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Adding value through advertising: What brands can learn from Super Bowl LVII

by Nick Woodford

February 20, 2023

With its highest viewership in six years, Super Bowl LVII saw over 113 million fans tune in to watch the Kansas City Chiefs beat the Philadelphia Eagles. There was also plenty of action on and off the pitch during this year’s big game, with an unforgettable halftime show from Rihanna and, of course, a host of classic Super Bowl spots.

This year’s ad breaks saw appearances from some of the world’s biggest music artists, including Jack Harlow, Elton John and Missy Elliot, Diddy and Kelis, and Ozzy Osbourne. TV co-stars also reunited from Scrubs and Breaking Bad, and actors bringing back film characters from cult classics including Grease (John Travolta) and Clueless (Alicia Silverstone).

Aside from Super Bowl commercials being the most expensive ads of the year (30-second spots now approach $7m), there is something else unique about them. Rather than detracting from the viewing experience, they add value to the game. These ads have become features that people love to watch, with 43% of Americans even tuning in to the big game just to watch the ad breaks.

Although the idea of ads being complementary to the experience might be a new concept at first glance, looking back, the Super Bowl has been doing this for decades. Only in recent years have we begun to understand the power of using advertising to complement rather than disrupt. However, unfortunately, as we navigate the digital realm, disruptive and intrusive advertising can still be seen everywhere.

This has forced many to have a negative view of advertising, especially younger generations who are yet to become complacent with disruptive ads. A recent survey found that 99% of Gen Z will hit skip on an ad if it’s an option, and 63% use ad blockers to avoid online ads. However, new channels are helping to facilitate the shift away from this behavior towards a better future.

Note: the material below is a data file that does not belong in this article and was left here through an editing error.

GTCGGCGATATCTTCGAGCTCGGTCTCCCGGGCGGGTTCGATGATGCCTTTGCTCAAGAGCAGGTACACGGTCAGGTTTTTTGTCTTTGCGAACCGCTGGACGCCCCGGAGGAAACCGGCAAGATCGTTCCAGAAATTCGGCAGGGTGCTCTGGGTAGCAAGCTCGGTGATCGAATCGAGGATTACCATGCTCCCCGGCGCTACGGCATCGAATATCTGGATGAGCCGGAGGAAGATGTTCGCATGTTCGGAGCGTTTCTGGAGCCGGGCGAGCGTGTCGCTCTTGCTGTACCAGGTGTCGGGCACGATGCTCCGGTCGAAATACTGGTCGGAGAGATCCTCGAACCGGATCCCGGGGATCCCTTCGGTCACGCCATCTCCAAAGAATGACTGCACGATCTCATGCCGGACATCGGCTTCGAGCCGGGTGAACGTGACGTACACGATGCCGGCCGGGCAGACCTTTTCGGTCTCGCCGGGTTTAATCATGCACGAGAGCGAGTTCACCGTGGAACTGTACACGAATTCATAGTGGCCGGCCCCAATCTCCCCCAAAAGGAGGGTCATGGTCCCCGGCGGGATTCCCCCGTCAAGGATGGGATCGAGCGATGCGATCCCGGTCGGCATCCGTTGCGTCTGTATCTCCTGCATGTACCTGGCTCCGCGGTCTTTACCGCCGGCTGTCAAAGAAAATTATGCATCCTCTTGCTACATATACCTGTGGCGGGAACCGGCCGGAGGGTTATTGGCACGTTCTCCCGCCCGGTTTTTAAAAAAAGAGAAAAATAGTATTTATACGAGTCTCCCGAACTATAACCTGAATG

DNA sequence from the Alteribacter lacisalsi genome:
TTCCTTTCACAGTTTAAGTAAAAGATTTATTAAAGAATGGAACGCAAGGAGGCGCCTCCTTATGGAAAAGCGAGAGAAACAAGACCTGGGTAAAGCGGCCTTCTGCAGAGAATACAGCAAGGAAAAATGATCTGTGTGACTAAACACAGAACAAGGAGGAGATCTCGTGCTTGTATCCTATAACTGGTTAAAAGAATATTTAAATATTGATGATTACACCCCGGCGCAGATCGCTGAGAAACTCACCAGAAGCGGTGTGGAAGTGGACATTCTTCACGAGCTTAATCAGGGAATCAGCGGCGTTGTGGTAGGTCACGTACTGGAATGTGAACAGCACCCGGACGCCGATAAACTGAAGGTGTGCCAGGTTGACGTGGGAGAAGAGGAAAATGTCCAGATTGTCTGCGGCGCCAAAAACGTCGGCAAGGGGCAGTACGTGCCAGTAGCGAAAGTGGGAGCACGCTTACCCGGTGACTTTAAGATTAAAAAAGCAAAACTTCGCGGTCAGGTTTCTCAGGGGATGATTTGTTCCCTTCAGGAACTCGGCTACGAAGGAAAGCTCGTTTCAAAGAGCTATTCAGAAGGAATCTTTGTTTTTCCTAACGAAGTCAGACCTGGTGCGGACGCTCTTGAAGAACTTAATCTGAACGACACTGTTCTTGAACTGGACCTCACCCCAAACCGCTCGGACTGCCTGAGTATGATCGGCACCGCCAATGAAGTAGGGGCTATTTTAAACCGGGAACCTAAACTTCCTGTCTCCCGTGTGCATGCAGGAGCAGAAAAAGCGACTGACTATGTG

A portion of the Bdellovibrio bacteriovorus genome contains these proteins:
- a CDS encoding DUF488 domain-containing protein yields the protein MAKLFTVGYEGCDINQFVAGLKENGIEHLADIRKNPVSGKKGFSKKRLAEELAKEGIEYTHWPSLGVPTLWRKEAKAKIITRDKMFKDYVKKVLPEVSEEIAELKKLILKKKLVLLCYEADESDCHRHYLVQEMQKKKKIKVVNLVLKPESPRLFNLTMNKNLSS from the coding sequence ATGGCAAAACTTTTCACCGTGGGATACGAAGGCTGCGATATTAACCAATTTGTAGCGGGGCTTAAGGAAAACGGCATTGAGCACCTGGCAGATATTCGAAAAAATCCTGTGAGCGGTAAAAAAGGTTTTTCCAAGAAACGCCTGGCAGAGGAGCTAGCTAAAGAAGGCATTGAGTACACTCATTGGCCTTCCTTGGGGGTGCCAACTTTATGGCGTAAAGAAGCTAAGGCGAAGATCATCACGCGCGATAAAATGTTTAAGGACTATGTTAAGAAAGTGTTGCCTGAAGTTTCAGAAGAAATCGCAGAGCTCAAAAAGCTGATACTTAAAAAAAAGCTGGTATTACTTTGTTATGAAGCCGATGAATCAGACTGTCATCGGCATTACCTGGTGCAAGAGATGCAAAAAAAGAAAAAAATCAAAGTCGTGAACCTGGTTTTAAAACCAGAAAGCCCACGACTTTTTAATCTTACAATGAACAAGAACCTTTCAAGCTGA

If we look at social media, Tiktok has been championing this form of advertising in recent years and has seen tremendous growth from brands with their infamous message of ‘don’t make ads, make TikToks’ to advertisers. The idea is that advertisers should create ads that complement the platform to engage users and embrace authenticity, which boosts their chances of being discovered and engaged with.

This is a shift away from other social platforms, which have traditionally used timelines and screen real estate to push ads to consumers. By encouraging this form of advertising, TikTok has helped brands to think outside the box and create advertisements that tell stories, shine a light on their operations, showcase exciting products, and even go behind the scenes, pulling back the curtain to let consumers learn about the inner workings of their brands to further humanize them.

Thinking about the 3D world

As we look to the future of advertising, we will continue to see a shift away from traditional 2D platforms to 3D spaces. This means the need for advertising to add to the experience will become even more important. Today, with over 3.2 billion players worldwide, advertisers everywhere are already bringing their ad campaigns to 3D environments to reach their audiences. They are no longer asking whether their customers are gamers, but rather, which platforms they are spending most of their time on and which games they are playing.

In-game advertising has become the go-to way for brands to reach players within these environments, allowing them to naturally reach their target audience in a way that adds to the gameplay. Intrinsic in-game ad placements are placed on 3D objects within the game — on the sides of buildings, alongside race tracks, and around sports stadiums — mirroring ads you would expect to see in the real world. This allows brands to engage with players within the 3D game environment, bringing a sense of realism to titles that would have otherwise used fake ads in their place. Anzu’s research found that 7 in ten gamers in the US are positive or neutral towards this form of advertising, with 50% of gamers aged between 25-44 saying it enhances the gaming experience.

Using advertising to complement and add value, rather than disrupt, is a trend that will continue to gain momentum, especially as consumers wake up to how they are being advertised to, along with what data companies are gleaning from them. We often look to the past to help avoid mistakes in the future. However, in the case of the Super Bowl, we should look at the success it has seen from its commercial breaks and remember that advertising doesn’t have to be disruptive and annoying. Ads can — and should — add value and elevate the consumer experience, no matter where they appear.


Advertising & Media